Notes on Bruce Jenner and the Trans Grapevine

When I finally began to face the reality that I might be transgender, it was in the middle of my life.

I was married; I had two kids and a big house in a suburb of Los Angeles. The Internet was my lifeline, my teacher and my confessor; before that, like so many other trans people my age have told me, I thought I was the only person who felt as I did.

Like most of my trans friends, I use social media constantly.

Trans people have urgency in our need to connect. I may be more open and honest with my trans friends in other cities than I am to my friends at school or work.

Social media is our kitchen table and our town hall. We often have loud and bitter disagreements among ourselves using our own terms and language; most of us aren't shy about expressing ourselves.

The Bruce Jenner interview was discussed at length before the night it aired.

Many of us had a sense of dread about it; it was going to go badly, and we would again end up stereotyped and demonized by ham-handed, sensationalized media. The interviewer would obsess about surgery again. We'd hear "I was always a woman inside" again for the thousandth time. Lots of us swore we wouldn't watch.

The night of the broadcast, I found myself watching as I lay on a bed with my wife of over 30 years.

I am a trans woman over 60 years old who takes female hormones, dyes her long hair and has had most of her beard laser-ed away. I worked briefly as a woman at another job, but for reasons involving an aging parent, health insurance, my pension and children, I am still legally male and my workmates know me only that way.

My story is by no means unique. Transitioning from one gender to another is often awkward, harrowing, lonely and economically disastrous. I'm not convinced that young trans people who transition in their earlier years have it much easier.

My wife and I have been through much. She's stuck with me and given me wide latitude to find ways to express myself without going crazy.

That night, as I grudgingly began watching the Jenner interview, I was surprised by Diane Sawyer's mostly deft and well-chosen questions. I was happy to see people I knew and trusted being interviewed or referenced, but frankly I was mostly impressed and moved by Bruce Jenner.

I saw an openness and vulnerability I wished I could express. I saw someone from my generation finally able to tell the truth about themselves after a life of trying to do the right thing by everyone else. This was not about genitalia, but about identity and transformation. I can't remember the moment, or what Bruce said, but I burst into tears. His story was so close to mine; I felt like he was telling the world my story for me.

My wife clasped my hand, tightly. "We have to take care of you," she said. She saw the same thing.

In the next few days, my social media feed was loaded with posts and opinions about the broadcast. To our collective amazement, consensus began to grow that it had been, on balance, a good thing for all of us. I began to think that others had seen the same thing that I saw.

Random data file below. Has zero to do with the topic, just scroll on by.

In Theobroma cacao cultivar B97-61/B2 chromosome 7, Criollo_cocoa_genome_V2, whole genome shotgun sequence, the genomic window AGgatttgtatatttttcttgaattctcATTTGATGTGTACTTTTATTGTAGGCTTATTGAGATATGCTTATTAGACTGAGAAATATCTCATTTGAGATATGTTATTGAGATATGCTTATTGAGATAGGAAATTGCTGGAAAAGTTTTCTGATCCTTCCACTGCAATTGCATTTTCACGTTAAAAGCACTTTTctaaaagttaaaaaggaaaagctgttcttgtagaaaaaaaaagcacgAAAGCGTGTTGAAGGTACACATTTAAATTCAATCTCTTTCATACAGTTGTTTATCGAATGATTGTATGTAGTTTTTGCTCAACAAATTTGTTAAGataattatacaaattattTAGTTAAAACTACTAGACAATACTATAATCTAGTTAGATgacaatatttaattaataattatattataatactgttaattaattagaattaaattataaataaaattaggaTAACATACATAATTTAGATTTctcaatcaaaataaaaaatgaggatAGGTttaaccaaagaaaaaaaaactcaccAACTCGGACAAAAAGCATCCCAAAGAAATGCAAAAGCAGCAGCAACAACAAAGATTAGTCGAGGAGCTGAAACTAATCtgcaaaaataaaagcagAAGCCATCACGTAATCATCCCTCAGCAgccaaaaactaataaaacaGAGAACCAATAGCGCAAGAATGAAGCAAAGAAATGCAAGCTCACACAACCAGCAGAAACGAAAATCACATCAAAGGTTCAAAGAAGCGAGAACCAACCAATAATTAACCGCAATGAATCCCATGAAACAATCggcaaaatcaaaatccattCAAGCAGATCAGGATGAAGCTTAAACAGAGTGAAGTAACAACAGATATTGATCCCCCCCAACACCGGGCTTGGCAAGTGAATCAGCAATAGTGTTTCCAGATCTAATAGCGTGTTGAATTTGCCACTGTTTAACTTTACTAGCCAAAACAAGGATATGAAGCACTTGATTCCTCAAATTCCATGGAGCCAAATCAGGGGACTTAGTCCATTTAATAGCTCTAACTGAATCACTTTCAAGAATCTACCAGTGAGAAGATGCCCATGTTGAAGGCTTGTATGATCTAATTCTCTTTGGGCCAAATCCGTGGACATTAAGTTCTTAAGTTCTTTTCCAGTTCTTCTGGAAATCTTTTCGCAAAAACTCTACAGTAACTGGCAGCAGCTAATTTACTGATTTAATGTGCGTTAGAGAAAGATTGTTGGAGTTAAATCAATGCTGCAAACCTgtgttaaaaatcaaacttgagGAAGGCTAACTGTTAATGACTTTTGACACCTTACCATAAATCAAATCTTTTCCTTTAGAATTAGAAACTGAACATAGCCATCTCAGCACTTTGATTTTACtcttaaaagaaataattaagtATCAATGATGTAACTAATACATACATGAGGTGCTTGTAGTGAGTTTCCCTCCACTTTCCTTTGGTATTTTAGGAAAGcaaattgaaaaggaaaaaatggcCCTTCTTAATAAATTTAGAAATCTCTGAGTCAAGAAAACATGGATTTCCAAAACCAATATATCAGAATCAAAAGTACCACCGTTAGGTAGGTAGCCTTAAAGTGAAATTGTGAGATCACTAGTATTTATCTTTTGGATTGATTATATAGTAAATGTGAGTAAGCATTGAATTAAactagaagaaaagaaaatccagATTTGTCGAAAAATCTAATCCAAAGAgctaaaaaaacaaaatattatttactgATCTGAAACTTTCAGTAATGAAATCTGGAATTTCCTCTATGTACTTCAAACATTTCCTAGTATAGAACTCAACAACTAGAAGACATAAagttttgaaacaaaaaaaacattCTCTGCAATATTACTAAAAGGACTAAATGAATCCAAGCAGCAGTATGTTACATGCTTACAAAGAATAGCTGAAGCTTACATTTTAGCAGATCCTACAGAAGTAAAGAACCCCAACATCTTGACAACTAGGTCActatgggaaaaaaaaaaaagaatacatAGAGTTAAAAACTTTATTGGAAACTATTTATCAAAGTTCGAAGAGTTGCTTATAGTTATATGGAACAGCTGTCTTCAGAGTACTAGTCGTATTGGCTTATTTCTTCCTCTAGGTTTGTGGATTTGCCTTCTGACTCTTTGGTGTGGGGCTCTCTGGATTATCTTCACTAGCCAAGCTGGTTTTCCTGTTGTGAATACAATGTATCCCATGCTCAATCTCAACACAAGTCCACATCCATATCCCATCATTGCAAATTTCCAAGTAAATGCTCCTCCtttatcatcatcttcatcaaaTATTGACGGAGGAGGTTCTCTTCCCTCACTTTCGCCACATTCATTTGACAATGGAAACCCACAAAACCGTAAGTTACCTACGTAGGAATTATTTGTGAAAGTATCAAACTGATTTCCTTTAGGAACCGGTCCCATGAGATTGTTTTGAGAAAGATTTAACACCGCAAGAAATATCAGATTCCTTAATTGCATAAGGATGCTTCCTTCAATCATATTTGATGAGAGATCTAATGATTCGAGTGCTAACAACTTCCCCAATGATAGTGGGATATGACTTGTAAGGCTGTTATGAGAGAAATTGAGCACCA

There were a few outliers, as always, and one of them from the heartland typified the most common theme: "Jenner is part of the oppressor class."

There's something in some of the trans blowback I've seen about the Jenner story that reveals something deeply human. Here in the Land of Plenty, there are people who go without on a daily basis; they lack health care, nutrition and shelter. If they are trans, they often go without a kind word or a family to love them. That said, we are all products of our environment; "temporarily embarrassed millionaires" as John Steinbeck once wrote about the way Americans see themselves, when asked why socialism never took root in the U.S.A.

The idea that a celebrity living in Malibu with a gold medal from the Olympics could be living in quiet, inauthentic misery gives lie to the idea that the "rich" are always better off, and in some strange unconscious way, invalidates the suffering of those who live desperately from paycheck to paycheck, if they even have a paycheck. Wealth should be reward enough, we think, when we see the drama of the uber-rich played out on parasitic media. "Jenner's got it made; he's not suffering."

Then, a quiet little inner capitalist voice says, When I'm famous/rich/had GRS/boobs/move to California, then they'll see!

At the heart of any theory about oppression, there exists the idea of the oppressor being oppressed as well; we just often do the job for them.

I am not invalidating anyone's passion, drive or anger about social justice here; this union girl is no one's running dog. I'm asking you to remember why we fight.

What's hard to see, at the moment, is that it wasn't even about Jenner, but about thousands, or hopefully millions of people understanding at long last who we are and why we are. There's a homeless trans girl who begs near a freeway entrance near where I work; she's often in a dirty pink top, her hair is stringy and she needs a shave, but beneath all of that, she is me, as Jenner is me, as Buck Angel is me, as Janet Mock is me... etc.

An empty stomach and discouraged heart are hard to overcome. I urge my sisters and brothers who are hurting to see that, hopefully, the Jenner story is ultimately about raising you up where you stand this second, not about putting you down for what's in your purse or wallet.

The fight has just begun, but I'd love to fight along with you all shoulder to shoulder.